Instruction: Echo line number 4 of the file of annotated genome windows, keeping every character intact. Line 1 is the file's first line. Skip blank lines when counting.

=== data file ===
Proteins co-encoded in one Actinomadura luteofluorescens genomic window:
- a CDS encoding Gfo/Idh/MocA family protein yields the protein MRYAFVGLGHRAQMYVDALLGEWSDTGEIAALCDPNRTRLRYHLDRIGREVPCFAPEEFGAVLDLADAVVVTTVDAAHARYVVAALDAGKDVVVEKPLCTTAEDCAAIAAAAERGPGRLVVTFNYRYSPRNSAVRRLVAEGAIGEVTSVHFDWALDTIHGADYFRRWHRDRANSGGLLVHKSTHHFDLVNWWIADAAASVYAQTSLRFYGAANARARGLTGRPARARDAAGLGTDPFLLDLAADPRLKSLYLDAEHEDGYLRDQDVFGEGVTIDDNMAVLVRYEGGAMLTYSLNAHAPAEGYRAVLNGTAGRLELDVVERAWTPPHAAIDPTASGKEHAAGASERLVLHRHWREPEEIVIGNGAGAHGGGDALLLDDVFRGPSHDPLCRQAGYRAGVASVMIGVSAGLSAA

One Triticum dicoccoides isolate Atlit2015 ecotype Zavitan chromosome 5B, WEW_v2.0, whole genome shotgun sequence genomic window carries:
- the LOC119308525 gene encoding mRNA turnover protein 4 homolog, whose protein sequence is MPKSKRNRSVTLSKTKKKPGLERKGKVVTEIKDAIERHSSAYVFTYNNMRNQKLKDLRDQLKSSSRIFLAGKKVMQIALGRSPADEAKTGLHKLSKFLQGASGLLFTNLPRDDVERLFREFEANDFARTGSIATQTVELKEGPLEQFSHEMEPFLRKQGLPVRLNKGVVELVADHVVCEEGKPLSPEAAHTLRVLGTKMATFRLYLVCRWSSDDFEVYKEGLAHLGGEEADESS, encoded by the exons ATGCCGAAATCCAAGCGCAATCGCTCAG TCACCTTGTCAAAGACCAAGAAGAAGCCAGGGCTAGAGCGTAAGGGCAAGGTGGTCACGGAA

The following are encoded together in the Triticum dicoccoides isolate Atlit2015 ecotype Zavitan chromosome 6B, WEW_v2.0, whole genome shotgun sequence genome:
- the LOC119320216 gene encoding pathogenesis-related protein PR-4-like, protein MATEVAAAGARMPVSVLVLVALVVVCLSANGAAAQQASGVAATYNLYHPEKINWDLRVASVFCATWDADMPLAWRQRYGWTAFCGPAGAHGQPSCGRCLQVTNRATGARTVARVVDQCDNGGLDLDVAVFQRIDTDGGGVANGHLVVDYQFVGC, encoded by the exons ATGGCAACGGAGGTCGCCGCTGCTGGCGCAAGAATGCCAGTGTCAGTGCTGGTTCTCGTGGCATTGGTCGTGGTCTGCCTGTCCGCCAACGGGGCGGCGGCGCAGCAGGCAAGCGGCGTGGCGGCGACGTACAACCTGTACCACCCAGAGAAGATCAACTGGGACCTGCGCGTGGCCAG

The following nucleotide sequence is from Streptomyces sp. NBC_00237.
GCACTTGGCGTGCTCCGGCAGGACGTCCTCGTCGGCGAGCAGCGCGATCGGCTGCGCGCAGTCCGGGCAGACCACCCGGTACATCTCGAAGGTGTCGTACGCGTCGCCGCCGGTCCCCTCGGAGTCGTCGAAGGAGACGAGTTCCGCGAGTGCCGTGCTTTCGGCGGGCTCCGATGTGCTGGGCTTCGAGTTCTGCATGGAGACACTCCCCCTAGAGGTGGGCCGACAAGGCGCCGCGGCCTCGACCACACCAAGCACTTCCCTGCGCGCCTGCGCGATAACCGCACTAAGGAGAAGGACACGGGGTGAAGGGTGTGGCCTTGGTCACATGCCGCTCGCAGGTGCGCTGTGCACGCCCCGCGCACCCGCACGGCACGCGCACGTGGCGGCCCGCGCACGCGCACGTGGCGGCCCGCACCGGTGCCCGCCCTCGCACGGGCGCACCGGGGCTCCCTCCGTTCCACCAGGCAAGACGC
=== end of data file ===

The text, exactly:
- the LOC119308525 gene encoding mRNA turnover protein 4 homolog, whose protein sequence is MPKSKRNRSVTLSKTKKKPGLERKGKVVTEIKDAIERHSSAYVFTYNNMRNQKLKDLRDQLKSSSRIFLAGKKVMQIALGRSPADEAKTGLHKLSKFLQGASGLLFTNLPRDDVERLFREFEANDFARTGSIATQTVELKEGPLEQFSHEMEPFLRKQGLPVRLNKGVVELVADHVVCEEGKPLSPEAAHTLRVLGTKMATFRLYLVCRWSSDDFEVYKEGLAHLGGEEADESS, encoded by the exons ATGCCGAAATCCAAGCGCAATCGCTCAG TCACCTTGTCAAAGACCAAGAAGAAGCCAGGGCTAGAGCGTAAGGGCAAGGTGGTCACGGAA